Seasonal Flu Vaccination

Flu (also known as influenza) is a highly infectious illness caused by the flu virus. It spreads rapidly through small droplets coughed or sneezed into the air by an infected person. For most people, flu is unpleasant but not serious. You will usually recover within a week.

Studies have shown that flu vaccines provide effective protection against the flu, although protection may not be complete and may vary between people. Protection from the vaccine gradually decreases and flu strains change over time. Therefore, new vaccines are made each year and people at risk of flu are encouraged to be vaccinated every year.

The doctors recommend annual flu vaccines for patients aged 50 years and over. We also recommend the free flu vaccine if you are aged under 50 years and have the following conditions.

  • You have chronic respiratory disease
  • You have chronic heart disease
  • You have chronic kidney disease
  • You have chronic liver disease
  • You are diabetic
  • You have a weak immune system/Immunosuppression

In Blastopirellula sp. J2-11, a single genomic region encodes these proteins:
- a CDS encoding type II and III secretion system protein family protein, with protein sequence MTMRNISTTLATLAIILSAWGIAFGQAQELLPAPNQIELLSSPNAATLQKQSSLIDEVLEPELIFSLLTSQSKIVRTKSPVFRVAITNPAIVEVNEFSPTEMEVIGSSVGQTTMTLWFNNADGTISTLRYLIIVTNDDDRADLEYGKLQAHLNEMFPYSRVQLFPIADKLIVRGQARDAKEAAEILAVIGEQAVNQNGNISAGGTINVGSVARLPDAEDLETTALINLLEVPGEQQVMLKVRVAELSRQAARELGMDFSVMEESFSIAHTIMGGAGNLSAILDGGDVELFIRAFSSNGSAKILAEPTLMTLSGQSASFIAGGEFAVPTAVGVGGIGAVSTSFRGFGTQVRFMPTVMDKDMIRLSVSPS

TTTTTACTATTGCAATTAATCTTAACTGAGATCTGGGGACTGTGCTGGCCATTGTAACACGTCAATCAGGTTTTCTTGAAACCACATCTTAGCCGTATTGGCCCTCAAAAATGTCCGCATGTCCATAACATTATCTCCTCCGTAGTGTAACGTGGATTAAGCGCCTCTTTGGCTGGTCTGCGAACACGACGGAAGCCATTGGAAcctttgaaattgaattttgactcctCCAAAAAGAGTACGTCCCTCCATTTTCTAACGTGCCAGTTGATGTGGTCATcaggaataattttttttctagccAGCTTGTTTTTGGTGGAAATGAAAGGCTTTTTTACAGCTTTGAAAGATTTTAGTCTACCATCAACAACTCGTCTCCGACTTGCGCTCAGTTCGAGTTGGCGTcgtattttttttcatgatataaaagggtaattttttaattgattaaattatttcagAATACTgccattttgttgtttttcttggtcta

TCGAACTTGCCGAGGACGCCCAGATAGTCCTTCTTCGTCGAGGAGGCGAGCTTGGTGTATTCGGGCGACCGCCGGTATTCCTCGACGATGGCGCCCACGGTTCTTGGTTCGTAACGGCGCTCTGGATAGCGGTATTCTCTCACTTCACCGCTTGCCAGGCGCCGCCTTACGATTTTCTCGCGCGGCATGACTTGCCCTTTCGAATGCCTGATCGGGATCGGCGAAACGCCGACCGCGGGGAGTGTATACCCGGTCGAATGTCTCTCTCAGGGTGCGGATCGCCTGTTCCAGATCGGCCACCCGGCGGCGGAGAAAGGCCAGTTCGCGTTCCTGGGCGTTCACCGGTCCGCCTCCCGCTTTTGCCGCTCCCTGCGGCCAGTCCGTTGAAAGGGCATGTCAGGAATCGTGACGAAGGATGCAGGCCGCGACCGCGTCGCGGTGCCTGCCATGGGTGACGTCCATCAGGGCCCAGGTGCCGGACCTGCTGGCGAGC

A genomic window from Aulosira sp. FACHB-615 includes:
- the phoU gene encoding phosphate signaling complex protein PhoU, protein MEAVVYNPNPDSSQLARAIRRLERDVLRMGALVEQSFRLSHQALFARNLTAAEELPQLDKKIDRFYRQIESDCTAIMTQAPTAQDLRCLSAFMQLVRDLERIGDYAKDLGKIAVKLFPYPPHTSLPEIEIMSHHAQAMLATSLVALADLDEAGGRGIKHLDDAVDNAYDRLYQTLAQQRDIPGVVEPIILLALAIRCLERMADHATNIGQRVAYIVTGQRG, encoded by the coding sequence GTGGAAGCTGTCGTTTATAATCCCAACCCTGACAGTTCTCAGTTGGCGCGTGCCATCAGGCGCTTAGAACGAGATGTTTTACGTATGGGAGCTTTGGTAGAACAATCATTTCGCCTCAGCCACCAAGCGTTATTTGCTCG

• You are over 50 years of age or are 50 prior to the 31/03/2021
  • You have a history of stroke or TIA or Multiple Sclerosis or a disease of the central nervous system
  • You are Pregnant

Those who are in receipt of carer’s allowance, or those who are the Carer of an older, disabled or Immunosuppressed person whose welfare may be at risk if the Carer falls ill.

  • CHILDREN 6 months - 18 years with any of the above conditions can have nasal flu vaccine.

BEFORE YOUR VACCINATION

When you attend for your injection, you must tell the Practice Nurse or Healthcare Assistant prior to having your vaccination if you answer 'Yes' to any of the following questions:

  • Have you ever had a reaction to a previous flu vaccination?
  • Are you feeling unwell or do you have a raised temperature?
  • Are you allergic to hens' eggs or antibiotics?
  • Are you trying for a baby, pregnant or breast-feeding?

AFTER YOUR VACCINATION

Most people have no adverse reaction to their flu vaccination

  • A few people get a slight temperature and aching muscles for a couple of days.
  • Your arm may feel a bit sore where it is injected and you may experience some redness and swelling at the site of the injection.
  • Any other reactions are much less common.
  • Tell the Practice Nurse or Doctor immediately if you experience any symptoms that cause you concern
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